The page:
To give you an idea of just how different competing insurers rules can by, here are a few examples as reported by financial advice site NerdWallet. Prudential has a standard plus nonsmoker rate policy if you use marijuana twice a month or less (and don’t test positive for it).[2] In stark contrast, AIG has a preferred best nonsmoker rate policy – but you have to use marijuana only twice a year at most (though their standard nonsmoker rate allows marijuana use 2x per week). At Lincoln National, you can get a standard nonsmoker rate if you smoke cannabis twice a week.[3]

As you can see, there are significant differences from policy to policy – so you’ll need to speak with several different insurance companies to get the best deal.

Your Homeowner’s (or Renter’s) Insurance

If your home (whether you own or rent) is covered by an insurance policy, you may wonder if your marijuana is protected. It is part of your personal belongings and present in your residence – so you might assume that it’s covered from theft, flood, fire and other circumstances laid out in your policy.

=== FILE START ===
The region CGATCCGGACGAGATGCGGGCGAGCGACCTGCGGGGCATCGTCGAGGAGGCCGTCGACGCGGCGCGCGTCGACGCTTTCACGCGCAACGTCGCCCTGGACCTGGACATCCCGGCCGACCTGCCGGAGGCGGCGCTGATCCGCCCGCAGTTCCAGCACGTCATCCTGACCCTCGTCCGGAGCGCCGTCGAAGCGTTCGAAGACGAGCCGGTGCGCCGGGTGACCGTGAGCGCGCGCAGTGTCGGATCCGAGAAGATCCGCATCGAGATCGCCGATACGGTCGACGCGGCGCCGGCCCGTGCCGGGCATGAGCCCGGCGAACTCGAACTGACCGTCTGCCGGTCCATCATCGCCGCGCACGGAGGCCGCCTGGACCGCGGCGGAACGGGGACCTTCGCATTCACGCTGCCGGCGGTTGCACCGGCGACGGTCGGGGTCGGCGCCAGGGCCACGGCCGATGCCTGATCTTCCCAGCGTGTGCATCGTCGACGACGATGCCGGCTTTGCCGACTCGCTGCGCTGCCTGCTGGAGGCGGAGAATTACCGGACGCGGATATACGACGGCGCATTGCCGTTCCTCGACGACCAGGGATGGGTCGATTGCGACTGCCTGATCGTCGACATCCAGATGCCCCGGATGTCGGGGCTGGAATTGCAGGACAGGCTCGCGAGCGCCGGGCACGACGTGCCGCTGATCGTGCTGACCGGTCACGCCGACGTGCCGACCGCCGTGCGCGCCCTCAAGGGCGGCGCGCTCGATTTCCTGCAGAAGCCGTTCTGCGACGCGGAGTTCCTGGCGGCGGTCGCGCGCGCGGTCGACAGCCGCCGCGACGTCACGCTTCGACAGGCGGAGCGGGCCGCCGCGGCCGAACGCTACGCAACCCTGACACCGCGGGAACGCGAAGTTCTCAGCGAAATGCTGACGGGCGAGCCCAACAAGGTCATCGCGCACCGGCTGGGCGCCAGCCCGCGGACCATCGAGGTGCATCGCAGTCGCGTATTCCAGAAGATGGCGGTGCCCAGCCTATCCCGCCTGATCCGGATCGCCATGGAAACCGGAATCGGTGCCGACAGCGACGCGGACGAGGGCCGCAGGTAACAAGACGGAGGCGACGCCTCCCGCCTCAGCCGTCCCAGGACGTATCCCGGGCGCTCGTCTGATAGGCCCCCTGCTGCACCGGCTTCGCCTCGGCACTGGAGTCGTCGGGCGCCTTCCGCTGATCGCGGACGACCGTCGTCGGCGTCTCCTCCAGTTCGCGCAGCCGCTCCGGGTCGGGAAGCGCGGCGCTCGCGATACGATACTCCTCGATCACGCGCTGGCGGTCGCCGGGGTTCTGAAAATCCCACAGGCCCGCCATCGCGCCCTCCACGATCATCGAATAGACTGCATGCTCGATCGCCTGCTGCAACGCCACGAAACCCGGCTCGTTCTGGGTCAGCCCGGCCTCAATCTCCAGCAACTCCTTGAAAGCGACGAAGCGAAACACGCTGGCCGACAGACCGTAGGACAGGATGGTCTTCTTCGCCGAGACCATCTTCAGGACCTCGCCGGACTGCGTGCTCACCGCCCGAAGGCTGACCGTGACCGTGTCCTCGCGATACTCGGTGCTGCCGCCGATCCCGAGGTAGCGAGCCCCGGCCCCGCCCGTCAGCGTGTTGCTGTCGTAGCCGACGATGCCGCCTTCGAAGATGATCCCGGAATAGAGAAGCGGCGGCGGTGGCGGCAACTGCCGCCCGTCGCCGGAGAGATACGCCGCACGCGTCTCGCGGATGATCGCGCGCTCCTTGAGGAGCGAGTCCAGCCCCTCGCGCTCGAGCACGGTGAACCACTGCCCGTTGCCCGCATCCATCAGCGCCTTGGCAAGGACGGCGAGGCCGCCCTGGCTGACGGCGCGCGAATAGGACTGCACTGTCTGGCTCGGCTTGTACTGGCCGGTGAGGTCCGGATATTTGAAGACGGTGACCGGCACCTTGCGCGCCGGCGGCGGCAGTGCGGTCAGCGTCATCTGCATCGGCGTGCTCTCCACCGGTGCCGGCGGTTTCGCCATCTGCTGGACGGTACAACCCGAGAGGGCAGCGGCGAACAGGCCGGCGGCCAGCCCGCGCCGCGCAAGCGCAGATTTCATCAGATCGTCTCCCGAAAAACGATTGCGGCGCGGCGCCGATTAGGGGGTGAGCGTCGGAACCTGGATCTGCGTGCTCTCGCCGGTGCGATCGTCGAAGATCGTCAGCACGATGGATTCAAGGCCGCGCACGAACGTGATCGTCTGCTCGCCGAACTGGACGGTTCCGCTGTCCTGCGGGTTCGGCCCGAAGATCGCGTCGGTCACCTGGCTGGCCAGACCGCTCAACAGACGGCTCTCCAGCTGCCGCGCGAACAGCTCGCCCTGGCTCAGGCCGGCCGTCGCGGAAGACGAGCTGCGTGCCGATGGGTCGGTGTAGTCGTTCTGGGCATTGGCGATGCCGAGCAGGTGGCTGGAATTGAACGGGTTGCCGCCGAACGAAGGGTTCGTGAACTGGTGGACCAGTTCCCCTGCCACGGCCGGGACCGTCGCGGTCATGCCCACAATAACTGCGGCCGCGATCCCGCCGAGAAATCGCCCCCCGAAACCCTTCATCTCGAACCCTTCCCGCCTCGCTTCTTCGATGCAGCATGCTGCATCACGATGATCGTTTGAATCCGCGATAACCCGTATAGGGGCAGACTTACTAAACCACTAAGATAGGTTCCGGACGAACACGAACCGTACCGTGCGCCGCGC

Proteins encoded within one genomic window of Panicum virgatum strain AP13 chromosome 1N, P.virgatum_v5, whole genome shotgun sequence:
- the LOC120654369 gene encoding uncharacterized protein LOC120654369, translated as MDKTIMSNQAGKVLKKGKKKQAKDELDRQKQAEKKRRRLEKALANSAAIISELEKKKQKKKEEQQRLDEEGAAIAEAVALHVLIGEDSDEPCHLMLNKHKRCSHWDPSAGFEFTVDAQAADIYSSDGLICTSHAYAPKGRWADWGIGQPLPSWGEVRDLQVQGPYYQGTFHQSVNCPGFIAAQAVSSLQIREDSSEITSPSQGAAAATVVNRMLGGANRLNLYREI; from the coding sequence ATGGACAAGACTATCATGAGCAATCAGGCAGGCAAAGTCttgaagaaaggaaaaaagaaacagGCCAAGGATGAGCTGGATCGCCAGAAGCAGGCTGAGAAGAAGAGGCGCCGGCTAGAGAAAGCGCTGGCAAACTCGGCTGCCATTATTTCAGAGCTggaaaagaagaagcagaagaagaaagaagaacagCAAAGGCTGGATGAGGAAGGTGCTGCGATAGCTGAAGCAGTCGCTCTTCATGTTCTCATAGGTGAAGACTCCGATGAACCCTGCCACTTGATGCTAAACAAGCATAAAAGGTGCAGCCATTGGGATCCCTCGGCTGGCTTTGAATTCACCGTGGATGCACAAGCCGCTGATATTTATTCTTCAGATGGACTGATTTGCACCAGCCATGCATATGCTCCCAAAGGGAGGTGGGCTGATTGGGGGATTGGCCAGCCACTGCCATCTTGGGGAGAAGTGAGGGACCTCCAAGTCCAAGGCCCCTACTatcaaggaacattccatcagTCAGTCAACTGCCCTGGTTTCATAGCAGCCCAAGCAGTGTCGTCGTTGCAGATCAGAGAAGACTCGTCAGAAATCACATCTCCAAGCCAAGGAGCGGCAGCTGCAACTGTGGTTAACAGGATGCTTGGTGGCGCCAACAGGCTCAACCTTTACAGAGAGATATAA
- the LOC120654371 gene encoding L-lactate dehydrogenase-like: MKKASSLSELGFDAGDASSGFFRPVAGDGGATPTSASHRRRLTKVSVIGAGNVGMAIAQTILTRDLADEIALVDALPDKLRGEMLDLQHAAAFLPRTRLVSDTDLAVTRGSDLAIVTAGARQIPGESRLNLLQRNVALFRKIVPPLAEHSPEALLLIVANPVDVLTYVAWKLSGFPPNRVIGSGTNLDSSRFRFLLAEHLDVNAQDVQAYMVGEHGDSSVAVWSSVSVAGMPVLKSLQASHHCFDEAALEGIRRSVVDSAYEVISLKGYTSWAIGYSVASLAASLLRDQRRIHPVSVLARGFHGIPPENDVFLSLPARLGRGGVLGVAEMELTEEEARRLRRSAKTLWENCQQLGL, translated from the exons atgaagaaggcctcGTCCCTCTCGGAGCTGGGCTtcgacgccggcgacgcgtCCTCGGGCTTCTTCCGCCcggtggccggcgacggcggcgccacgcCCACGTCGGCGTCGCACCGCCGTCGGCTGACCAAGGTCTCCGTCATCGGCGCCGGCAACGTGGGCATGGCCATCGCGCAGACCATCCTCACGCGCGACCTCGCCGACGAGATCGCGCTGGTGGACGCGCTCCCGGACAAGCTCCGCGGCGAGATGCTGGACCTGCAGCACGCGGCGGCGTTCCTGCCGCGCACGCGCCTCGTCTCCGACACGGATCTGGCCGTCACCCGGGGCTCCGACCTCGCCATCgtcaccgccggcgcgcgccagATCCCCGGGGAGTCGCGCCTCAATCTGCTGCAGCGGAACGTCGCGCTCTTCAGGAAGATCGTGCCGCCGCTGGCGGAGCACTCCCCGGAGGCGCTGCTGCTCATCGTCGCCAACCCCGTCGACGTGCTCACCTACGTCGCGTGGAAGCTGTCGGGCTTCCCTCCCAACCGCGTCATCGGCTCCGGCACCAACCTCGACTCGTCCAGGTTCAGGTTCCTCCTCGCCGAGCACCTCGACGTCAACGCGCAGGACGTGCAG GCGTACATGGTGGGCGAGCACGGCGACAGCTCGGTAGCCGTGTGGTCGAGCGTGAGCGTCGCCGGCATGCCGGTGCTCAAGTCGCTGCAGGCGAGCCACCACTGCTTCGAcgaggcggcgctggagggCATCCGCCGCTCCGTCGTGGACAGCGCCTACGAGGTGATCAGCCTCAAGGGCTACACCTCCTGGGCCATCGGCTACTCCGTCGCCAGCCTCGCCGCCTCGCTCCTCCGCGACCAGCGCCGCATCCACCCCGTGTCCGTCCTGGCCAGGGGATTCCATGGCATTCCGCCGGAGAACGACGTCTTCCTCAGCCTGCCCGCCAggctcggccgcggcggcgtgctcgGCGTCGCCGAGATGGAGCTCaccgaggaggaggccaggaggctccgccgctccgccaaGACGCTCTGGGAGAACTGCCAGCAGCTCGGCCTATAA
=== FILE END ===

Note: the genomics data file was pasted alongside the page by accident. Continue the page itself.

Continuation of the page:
A Complex Question

Yet, it isn’t that straightforward, as some insurers have been fighting back regarding this issue. Since federal law still classifies marijuana as a Schedule I drug that’s illegal to possess or use – the insurers claim that they shouldn’t have to reimburse their policyholders for it. There was a recent court case about this very issue, where the judge upheld the insurer’s argument (meaning they didn’t have to pay the claim).[4]

State Laws Coming Into Play

Just as the states decided to make their own laws about the legality of marijuana within their own borders (in defiance of federal law) – some are doing the same regarding insurance claims and rules. For example, recent legislation passed in Oregon, requires insurance companies to reimburse policyholders for the value of their marijuana – just like any other legally-owned personal possession (provided they experience a covered event like theft).[5]